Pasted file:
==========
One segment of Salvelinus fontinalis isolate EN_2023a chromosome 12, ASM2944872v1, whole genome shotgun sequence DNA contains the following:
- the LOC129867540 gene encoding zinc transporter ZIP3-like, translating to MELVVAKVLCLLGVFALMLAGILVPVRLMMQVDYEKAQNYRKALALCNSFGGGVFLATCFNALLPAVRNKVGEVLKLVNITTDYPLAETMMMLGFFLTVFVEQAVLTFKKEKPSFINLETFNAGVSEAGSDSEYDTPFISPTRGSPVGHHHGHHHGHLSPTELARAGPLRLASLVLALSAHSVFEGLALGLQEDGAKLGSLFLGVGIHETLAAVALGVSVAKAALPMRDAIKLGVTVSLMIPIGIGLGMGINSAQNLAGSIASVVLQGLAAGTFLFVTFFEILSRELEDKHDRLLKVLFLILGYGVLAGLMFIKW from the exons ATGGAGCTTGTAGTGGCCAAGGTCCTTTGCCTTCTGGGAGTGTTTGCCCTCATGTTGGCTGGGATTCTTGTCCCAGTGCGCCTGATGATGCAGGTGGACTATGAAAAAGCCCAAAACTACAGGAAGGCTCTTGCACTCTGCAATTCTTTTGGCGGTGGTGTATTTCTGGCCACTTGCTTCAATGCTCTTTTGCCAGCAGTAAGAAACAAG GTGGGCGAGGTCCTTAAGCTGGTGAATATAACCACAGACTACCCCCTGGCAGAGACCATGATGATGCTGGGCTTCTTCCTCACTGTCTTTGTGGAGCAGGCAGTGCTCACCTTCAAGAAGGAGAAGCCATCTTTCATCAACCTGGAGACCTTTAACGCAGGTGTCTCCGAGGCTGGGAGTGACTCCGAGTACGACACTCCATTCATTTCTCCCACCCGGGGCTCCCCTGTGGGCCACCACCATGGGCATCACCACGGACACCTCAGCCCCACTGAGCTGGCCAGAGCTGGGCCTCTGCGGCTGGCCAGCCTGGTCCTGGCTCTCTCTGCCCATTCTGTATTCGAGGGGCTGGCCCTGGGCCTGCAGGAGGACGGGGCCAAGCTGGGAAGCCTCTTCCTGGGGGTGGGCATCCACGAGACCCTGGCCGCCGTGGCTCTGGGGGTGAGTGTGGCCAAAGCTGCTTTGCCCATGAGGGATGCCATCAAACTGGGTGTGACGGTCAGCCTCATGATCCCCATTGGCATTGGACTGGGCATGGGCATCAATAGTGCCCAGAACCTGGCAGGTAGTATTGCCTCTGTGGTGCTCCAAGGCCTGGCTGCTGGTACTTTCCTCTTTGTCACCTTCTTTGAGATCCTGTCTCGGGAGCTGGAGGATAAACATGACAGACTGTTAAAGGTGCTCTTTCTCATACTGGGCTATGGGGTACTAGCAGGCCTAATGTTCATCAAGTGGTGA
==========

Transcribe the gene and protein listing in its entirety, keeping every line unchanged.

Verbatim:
One segment of Salvelinus fontinalis isolate EN_2023a chromosome 12, ASM2944872v1, whole genome shotgun sequence DNA contains the following:
- the LOC129867540 gene encoding zinc transporter ZIP3-like, translating to MELVVAKVLCLLGVFALMLAGILVPVRLMMQVDYEKAQNYRKALALCNSFGGGVFLATCFNALLPAVRNKVGEVLKLVNITTDYPLAETMMMLGFFLTVFVEQAVLTFKKEKPSFINLETFNAGVSEAGSDSEYDTPFISPTRGSPVGHHHGHHHGHLSPTELARAGPLRLASLVLALSAHSVFEGLALGLQEDGAKLGSLFLGVGIHETLAAVALGVSVAKAALPMRDAIKLGVTVSLMIPIGIGLGMGINSAQNLAGSIASVVLQGLAAGTFLFVTFFEILSRELEDKHDRLLKVLFLILGYGVLAGLMFIKW from the exons ATGGAGCTTGTAGTGGCCAAGGTCCTTTGCCTTCTGGGAGTGTTTGCCCTCATGTTGGCTGGGATTCTTGTCCCAGTGCGCCTGATGATGCAGGTGGACTATGAAAAAGCCCAAAACTACAGGAAGGCTCTTGCACTCTGCAATTCTTTTGGCGGTGGTGTATTTCTGGCCACTTGCTTCAATGCTCTTTTGCCAGCAGTAAGAAACAAG GTGGGCGAGGTCCTTAAGCTGGTGAATATAACCACAGACTACCCCCTGGCAGAGACCATGATGATGCTGGGCTTCTTCCTCACTGTCTTTGTGGAGCAGGCAGTGCTCACCTTCAAGAAGGAGAAGCCATCTTTCATCAACCTGGAGACCTTTAACGCAGGTGTCTCCGAGGCTGGGAGTGACTCCGAGTACGACACTCCATTCATTTCTCCCACCCGGGGCTCCCCTGTGGGCCACCACCATGGGCATCACCACGGACACCTCAGCCCCACTGAGCTGGCCAGAGCTGGGCCTCTGCGGCTGGCCAGCCTGGTCCTGGCTCTCTCTGCCCATTCTGTATTCGAGGGGCTGGCCCTGGGCCTGCAGGAGGACGGGGCCAAGCTGGGAAGCCTCTTCCTGGGGGTGGGCATCCACGAGACCCTGGCCGCCGTGGCTCTGGGGGTGAGTGTGGCCAAAGCTGCTTTGCCCATGAGGGATGCCATCAAACTGGGTGTGACGGTCAGCCTCATGATCCCCATTGGCATTGGACTGGGCATGGGCATCAATAGTGCCCAGAACCTGGCAGGTAGTATTGCCTCTGTGGTGCTCCAAGGCCTGGCTGCTGGTACTTTCCTCTTTGTCACCTTCTTTGAGATCCTGTCTCGGGAGCTGGAGGATAAACATGACAGACTGTTAAAGGTGCTCTTTCTCATACTGGGCTATGGGGTACTAGCAGGCCTAATGTTCATCAAGTGGTGA